“Sir, the question was, is this your handwriting?”
By this point, you should know that Clippers owner Donald Sterling is incapable of showing any tact or restraint when speaking publicly. Locker room, courtside, court of law — it does not matter. Sterling’s foot is a heat seeking device that always finds a way to wedge itself between those loose lips of his. We know this.
Somehow though, it’s still a surprise to watch a man with so much power be completely oblivious to the weight his words carry.
Vinny Del Negro was already gone. Showing remorse about a difficult decision was okay. Expected, even. Not taking responsibility for the decision? Less than okay.
“The coach is a wonderful man, and I’m sad about the whole thing,” Sterling said.
“Was this done,” I asked, “just to hang on to Chris Paul?”
“I always want to be honest and not say anything that is not true,” Sterling said. “So I’d rather not say anything.”
“So I wonder, is this decision being made because the players are now calling the shots? Am I off base?”
“No, you’re not off base,” Sterling said. “This is a players’ league, and, unfortunately, if you want to win you have to make the players happy.”
This of course led to Vinny Del Negro wisely pouncing on the opening and doing very little to dispel the notion that Paul got him fired. Del Negro, thanks to Sterling, found a way to be painted as the victim of a coach killing crime. Forget the ineptitude, the epic playoff failure and all of Del Negro’s widely acknowledged warts and grab your pitchforks, crusty old men!
Oh, did they ever. They panned Paul, they blamed the NBA for allowing this great injustice to happen, they spewed out blatantly racist comments at alarming speeds. Damn those players! They should be perfectly subservient to their bosses — they’re the real reason we watch! Using leverage to try and make your work environment better? The nerve of these people!
It’s easy to ignore all that (I highly recommend it), but here’s the craziest part about it. Imagine for a second that you’re Chris Paul. Imagine you really didn’t have anything to do with the Del Negro decision, and in one fell swoop Donald Sterling puts the blame on you anyway. You’re completely innocent, and no one believes you. And then, AND THEN, Sterling says it’s unfortunate he has to make you happy to win, as if it robs of him some great joy that you’re not miserable while you’re picking pockets and scoring buckets.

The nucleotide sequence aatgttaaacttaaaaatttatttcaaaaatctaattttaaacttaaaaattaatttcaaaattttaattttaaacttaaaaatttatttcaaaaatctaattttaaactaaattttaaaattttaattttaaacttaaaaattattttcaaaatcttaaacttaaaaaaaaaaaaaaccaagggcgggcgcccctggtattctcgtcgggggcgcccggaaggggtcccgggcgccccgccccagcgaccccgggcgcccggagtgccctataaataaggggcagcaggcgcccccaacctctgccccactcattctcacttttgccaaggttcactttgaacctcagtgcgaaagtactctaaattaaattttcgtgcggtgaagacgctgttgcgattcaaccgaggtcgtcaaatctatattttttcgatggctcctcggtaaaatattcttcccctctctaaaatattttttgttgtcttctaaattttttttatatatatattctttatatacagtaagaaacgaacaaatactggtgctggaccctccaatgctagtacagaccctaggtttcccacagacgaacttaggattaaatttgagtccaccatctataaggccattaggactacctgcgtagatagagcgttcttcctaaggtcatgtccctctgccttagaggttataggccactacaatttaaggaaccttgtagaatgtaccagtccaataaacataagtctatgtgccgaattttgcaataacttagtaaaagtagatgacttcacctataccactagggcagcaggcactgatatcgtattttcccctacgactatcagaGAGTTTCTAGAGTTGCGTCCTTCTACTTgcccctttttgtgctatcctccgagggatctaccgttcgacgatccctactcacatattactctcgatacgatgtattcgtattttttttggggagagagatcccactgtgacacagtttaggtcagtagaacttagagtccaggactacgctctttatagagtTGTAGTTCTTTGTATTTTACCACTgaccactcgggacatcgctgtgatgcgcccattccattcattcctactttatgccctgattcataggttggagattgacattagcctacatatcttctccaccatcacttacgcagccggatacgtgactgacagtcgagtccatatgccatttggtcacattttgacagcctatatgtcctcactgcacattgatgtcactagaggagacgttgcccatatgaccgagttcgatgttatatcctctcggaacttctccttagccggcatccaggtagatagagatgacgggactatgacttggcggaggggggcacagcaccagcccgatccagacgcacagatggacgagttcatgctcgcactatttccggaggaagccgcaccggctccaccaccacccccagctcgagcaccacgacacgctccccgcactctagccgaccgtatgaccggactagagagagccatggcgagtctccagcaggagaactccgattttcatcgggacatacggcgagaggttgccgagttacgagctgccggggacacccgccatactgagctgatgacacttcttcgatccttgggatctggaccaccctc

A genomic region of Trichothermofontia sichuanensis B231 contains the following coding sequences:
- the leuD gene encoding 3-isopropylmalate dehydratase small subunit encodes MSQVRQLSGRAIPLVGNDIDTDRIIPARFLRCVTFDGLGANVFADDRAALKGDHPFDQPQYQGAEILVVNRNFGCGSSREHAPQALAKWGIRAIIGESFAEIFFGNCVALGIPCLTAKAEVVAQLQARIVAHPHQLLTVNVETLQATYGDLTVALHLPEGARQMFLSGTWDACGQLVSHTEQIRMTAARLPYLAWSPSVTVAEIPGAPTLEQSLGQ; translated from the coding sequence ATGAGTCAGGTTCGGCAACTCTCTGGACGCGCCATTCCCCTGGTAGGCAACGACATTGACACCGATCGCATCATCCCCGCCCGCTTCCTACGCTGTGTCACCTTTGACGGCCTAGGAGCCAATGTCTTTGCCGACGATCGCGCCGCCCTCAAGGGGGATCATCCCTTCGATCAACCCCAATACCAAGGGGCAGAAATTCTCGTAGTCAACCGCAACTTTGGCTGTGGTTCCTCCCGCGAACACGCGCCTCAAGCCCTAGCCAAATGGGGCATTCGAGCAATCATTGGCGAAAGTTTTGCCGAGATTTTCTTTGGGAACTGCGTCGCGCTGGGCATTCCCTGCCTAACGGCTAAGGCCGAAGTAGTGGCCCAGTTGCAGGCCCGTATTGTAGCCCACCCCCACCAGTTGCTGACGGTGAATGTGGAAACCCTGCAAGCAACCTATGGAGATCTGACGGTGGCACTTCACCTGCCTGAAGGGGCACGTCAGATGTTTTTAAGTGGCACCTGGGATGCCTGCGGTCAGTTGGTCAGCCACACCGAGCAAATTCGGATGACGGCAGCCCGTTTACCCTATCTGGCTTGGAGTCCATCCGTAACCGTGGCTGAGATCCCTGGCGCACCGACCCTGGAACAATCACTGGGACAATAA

This would make you angry, yes?
How much of an impact this will have on Paul’s decision to re-sign with the Clippers as a free agent is not clear, but the source conceded that Paul’s anger could lead him to look elsewhere.
“He’s angry right now and his anger is directed toward the Clippers organization,” the source said. “Chris is a man of principle and if he feels like you’ve gone against his principles, it will affect how he feels about you. He’s very agitated that his name has been put out there as the reason for Vinny’s firing. He had nothing to do with it.”
It’s ironic. The Clippers initially gained public favor by firing Del Negro, eliminating one of the advantages other teams had in recruiting Paul. If Paul really did want a new coach, he could now have one in Los Angeles. Take away Sterling’s comment, and what happens if Paul leaves? He catches heat — not the Clippers.
But now? Donald Sterling opened his mouth, and he gave Paul an out, and maybe, a shove out the door. An organization that does not publicly protect their most important asset deserves what’s coming to them. If Paul left it’s no longer his PR nightmare — it’s the Clippers being the Clippers, and that’s all the justification CP3 needs.
And of course, Donald Sterling can’t save face with an apology or correct himself because he’s Donald Sterling. But maybe, just maybe, Sterling can lure Paul back in with one single move. All he would have to do?
Hire Byron Scott.
It’s politics. Scott and Paul have had a tight relationship for years, with Paul even saying that Scott was like family to him a few years back. From what we’ve learned from Paul over the last two years, he doesn’t lose respect or appreciation for players or coaches he loved early in his career. He’s a bit nostalgic, which I (and Chauncey Billups) can certainly appreciate.
Even if that’s all hack-job psychology and the relationship is actually overblown publicly, you would still assume that hiring Scott would make it harder for Paul to leave, if for nothing else than the PR perspective. Hiring Scott would do quite a bit to restore the narrative that the Clippers did “all they could” to keep Paul, despite Sterling’s damaging comments.
Let’s not forget that there are benefits for Sterling here, too. Scott’s salary will be offset, just like Del Negro’s was. Scott’s clubhouse charm can woo Sterling, just like Del Negro’s did. And hiring not only a former player, but a Lakers legend, to be your next coach? Now there’s a feather in the cap. The local media will love it. Scott’s two NBA Finals appearances will provide all the justification necessary. How many other guys have that? Count the (almost) rings, right?
All that added up makes Scott the heavy favorite to win the job, in my mind. What requirements of Sterling’s would Scott not meet?
And on top of the savings, both of the face and cash variety, Sterling already has a built-in excuse if Scott fails. That damn Chris Paul made me hire Scott, Sterling can say. And then Donald Sterling will have his turn as the victim, salt of the earth Donald Sterling, that refreshing owner who speaks his mind but is just powerless to stop these players from making decisions he should get to make.
This offseason is all about keeping Paul, and due to a series of choices, Sterling has somehow become the pitchman, and the pitch is this:
Stay in Los Angeles, where we deplore your power, leverage, and happiness all while making you publicly accountable for every decision, even the ones you don’t make.